Your doctor will prescribe your exact dose and tell you how often it should be given. This medicine is given as a shot under your skin or into a vein.
This medicine will be pumped through the needle by a device called an infusion pump. A nurse or other trained health professional will start your infusion of this medicine.
You may be taught how to give your medicine and care for your infusion pump at home. Make sure you understand all instructions before giving yourself an infusion. Do not use more medicine than your doctor tells you to.
If you are receiving your medicine under your skin, you will be shown the body areas where this infusion can be given. Use a different body area each time you start an infusion. Keep track of where you give each infusion to make sure you rotate body areas.
Use a new needle and syringe each time you inject your medicine.
You will need to continue using this medicine over a long period of time, possibly for many years. Talk with your doctor if you have any concerns about this.
If a dose is missed:
If your must stop your infusion, call your doctor or pharmacist for instructions first.
The medicine comes in a vial. After you open the vial, the medicine will keep for up to 30 days. You will use a syringe to take some medicine out of the vial and insert it into the pump. The medicine can be kept in the syringe up to 72 hours.
Store the medicine in a closed container at room temperature, away from heat, moisture, and direct light.
Throw away any medicine after the expiration date has passed.
Throw away used needles in a hard, closed container that the needles cannot poke through. Keep this container away from children and pets.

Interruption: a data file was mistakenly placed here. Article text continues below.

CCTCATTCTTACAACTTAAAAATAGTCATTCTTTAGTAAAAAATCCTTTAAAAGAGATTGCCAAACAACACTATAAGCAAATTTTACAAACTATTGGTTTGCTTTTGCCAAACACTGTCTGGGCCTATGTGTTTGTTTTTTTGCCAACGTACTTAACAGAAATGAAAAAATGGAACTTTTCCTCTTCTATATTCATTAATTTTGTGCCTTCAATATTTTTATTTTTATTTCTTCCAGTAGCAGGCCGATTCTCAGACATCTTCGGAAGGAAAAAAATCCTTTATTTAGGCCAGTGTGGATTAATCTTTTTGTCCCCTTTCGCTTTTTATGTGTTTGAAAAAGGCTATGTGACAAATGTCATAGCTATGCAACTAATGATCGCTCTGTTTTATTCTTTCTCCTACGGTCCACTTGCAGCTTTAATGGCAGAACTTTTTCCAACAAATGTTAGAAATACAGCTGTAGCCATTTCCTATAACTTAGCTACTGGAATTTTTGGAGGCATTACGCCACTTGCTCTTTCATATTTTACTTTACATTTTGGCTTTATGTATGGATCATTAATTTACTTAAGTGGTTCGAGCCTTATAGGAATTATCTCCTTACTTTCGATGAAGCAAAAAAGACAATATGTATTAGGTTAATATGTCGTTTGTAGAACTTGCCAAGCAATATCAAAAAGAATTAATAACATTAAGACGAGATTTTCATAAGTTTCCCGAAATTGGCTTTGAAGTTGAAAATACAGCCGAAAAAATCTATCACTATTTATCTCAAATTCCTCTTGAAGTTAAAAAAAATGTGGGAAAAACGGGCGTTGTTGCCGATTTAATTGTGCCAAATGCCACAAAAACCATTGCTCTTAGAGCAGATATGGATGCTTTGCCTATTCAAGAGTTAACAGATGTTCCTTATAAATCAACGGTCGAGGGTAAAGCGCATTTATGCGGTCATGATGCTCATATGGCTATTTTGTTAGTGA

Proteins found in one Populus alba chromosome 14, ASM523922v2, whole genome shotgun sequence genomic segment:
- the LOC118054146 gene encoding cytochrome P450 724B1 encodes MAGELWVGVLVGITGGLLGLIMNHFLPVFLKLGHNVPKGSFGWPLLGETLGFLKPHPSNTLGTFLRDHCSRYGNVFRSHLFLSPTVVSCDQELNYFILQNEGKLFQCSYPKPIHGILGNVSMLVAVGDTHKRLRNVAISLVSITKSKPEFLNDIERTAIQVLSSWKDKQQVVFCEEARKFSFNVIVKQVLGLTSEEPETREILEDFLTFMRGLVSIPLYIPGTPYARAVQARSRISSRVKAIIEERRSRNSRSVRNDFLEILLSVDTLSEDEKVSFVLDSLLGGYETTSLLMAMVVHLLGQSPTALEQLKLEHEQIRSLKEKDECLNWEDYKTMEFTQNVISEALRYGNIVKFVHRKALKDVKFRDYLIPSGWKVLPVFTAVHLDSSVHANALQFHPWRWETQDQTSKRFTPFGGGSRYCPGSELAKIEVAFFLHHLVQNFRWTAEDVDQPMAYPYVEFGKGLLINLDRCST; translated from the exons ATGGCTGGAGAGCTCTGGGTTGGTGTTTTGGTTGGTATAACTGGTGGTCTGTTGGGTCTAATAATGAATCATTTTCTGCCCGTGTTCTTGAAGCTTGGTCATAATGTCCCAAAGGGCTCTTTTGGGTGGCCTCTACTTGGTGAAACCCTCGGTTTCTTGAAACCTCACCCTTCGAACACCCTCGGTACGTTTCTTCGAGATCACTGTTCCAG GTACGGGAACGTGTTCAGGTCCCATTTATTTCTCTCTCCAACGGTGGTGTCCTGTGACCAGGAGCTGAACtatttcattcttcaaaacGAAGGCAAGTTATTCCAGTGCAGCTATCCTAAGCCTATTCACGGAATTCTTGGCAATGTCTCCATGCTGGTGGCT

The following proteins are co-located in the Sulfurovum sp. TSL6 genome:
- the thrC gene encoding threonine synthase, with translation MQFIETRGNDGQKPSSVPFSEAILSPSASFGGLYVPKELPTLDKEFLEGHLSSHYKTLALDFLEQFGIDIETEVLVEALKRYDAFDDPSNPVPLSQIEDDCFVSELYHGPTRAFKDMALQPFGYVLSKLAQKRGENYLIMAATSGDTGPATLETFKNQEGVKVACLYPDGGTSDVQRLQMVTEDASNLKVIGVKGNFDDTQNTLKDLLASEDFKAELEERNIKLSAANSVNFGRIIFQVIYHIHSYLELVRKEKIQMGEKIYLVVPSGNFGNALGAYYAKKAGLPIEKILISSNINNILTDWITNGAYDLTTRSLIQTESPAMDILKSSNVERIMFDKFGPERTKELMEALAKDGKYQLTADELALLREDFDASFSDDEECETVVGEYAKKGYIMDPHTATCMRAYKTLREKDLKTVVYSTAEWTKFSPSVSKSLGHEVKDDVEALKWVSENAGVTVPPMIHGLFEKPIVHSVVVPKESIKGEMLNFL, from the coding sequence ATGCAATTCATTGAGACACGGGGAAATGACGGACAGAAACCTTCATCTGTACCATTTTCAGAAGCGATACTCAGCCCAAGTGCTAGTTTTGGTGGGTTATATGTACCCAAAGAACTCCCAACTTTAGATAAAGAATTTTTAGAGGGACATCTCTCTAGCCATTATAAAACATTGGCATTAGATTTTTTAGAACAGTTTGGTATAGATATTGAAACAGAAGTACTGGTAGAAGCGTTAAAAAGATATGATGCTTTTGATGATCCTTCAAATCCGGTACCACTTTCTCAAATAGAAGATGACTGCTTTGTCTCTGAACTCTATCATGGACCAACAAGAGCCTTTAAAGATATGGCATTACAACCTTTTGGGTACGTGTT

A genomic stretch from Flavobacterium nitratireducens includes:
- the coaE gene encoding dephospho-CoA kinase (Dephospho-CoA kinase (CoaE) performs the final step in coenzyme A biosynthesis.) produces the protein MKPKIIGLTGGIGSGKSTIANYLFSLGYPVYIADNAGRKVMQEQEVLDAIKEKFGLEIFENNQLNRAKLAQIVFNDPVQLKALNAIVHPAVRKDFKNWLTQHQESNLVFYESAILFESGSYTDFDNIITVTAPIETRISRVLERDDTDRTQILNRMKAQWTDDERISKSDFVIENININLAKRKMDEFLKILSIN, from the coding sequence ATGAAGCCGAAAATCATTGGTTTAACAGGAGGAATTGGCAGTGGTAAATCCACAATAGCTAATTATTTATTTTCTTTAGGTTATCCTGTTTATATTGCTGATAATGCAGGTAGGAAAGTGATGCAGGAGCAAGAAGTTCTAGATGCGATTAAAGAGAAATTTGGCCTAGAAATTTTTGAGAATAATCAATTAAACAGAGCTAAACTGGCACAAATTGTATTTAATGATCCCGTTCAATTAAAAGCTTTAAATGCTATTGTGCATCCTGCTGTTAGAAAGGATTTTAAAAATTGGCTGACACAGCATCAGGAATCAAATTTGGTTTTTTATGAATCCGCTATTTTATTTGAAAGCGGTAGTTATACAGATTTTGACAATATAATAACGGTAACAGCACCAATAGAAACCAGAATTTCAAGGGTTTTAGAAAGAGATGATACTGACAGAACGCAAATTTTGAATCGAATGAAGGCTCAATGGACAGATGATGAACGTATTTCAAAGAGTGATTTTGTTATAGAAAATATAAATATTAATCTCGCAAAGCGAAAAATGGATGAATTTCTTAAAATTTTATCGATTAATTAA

Keep all medicine away from children and never share your medicine with anyone.
Ask your doctor or pharmacist before using any other medicine, including over-the-counter medicines, vitamins, and herbal products.
Make sure your doctor knows if you are also using a blood thinner such as warfarin (Coumadin®), or medicine to treat circulation problems.
Tell your doctor if you use a diuretic ("water pill") such as furosemide, hydrochlorothiazide (HCTZ), indapamide, metolazone, spironolactone, torsemide, triamterene, Aldactone®, Demadex®, Lasix®, Lozol®, Maxzide®, or Zaroxolyn®.
Make sure your doctor knows if you are also using medicine to lower blood pressure. Some blood pressure medicines are atenolol, lisinopril, metoprolol, quinapril, Accupril®, Cozaar®, Diovan®, Lotrel®, Norvasc®, Toprol®, or Zestril®.
Make sure your doctor knows if you are pregnant or breast feeding, or if you have kidney disease or liver disease.
If your symptoms do not improve or if they get worse, call your doctor.
Do not stop using this medicine suddenly without asking your doctor. You may need to slowly decrease your dose before stopping it completely.
Ask your doctor who to call if you have any problems with the infusion pump that you cannot fix. You may be given a second infusion pump and supplies for using this medicine, in case the first pump stops working. Make sure you have access to this pump as a backup at all times.